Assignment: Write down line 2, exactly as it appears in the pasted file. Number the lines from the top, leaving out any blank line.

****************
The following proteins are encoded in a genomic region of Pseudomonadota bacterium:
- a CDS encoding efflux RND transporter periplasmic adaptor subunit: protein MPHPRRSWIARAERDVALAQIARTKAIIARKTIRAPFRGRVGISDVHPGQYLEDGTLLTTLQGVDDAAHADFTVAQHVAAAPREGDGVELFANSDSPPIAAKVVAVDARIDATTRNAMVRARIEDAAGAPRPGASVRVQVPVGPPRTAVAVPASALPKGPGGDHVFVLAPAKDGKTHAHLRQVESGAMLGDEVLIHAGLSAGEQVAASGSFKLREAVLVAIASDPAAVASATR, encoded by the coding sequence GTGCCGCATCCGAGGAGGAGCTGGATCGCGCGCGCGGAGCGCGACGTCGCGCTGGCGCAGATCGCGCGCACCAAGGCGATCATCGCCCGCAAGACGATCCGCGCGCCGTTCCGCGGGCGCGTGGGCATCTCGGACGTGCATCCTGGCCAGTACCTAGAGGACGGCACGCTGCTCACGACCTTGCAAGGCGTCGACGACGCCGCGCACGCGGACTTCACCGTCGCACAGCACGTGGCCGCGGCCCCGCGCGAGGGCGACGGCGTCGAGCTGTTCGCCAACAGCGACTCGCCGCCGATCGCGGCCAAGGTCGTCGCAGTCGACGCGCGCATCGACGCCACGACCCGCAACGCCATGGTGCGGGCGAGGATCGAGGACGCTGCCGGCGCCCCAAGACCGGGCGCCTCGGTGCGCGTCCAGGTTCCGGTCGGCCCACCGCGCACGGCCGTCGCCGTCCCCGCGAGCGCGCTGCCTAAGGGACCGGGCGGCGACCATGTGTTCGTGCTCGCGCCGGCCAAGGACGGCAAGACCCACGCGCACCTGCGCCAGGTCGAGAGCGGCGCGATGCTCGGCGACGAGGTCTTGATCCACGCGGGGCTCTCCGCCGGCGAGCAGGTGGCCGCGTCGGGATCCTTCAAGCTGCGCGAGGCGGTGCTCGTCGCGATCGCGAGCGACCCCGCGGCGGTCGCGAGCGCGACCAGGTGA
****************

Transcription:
- a CDS encoding efflux RND transporter periplasmic adaptor subunit: protein MPHPRRSWIARAERDVALAQIARTKAIIARKTIRAPFRGRVGISDVHPGQYLEDGTLLTTLQGVDDAAHADFTVAQHVAAAPREGDGVELFANSDSPPIAAKVVAVDARIDATTRNAMVRARIEDAAGAPRPGASVRVQVPVGPPRTAVAVPASALPKGPGGDHVFVLAPAKDGKTHAHLRQVESGAMLGDEVLIHAGLSAGEQVAASGSFKLREAVLVAIASDPAAVASATR, encoded by the coding sequence GTGCCGCATCCGAGGAGGAGCTGGATCGCGCGCGCGGAGCGCGACGTCGCGCTGGCGCAGATCGCGCGCACCAAGGCGATCATCGCCCGCAAGACGATCCGCGCGCCGTTCCGCGGGCGCGTGGGCATCTCGGACGTGCATCCTGGCCAGTACCTAGAGGACGGCACGCTGCTCACGACCTTGCAAGGCGTCGACGACGCCGCGCACGCGGACTTCACCGTCGCACAGCACGTGGCCGCGGCCCCGCGCGAGGGCGACGGCGTCGAGCTGTTCGCCAACAGCGACTCGCCGCCGATCGCGGCCAAGGTCGTCGCAGTCGACGCGCGCATCGACGCCACGACCCGCAACGCCATGGTGCGGGCGAGGATCGAGGACGCTGCCGGCGCCCCAAGACCGGGCGCCTCGGTGCGCGTCCAGGTTCCGGTCGGCCCACCGCGCACGGCCGTCGCCGTCCCCGCGAGCGCGCTGCCTAAGGGACCGGGCGGCGACCATGTGTTCGTGCTCGCGCCGGCCAAGGACGGCAAGACCCACGCGCACCTGCGCCAGGTCGAGAGCGGCGCGATGCTCGGCGACGAGGTCTTGATCCACGCGGGGCTCTCCGCCGGCGAGCAGGTGGCCGCGTCGGGATCCTTCAAGCTGCGCGAGGCGGTGCTCGTCGCGATCGCGAGCGACCCCGCGGCGGTCGCGAGCGCGACCAGGTGA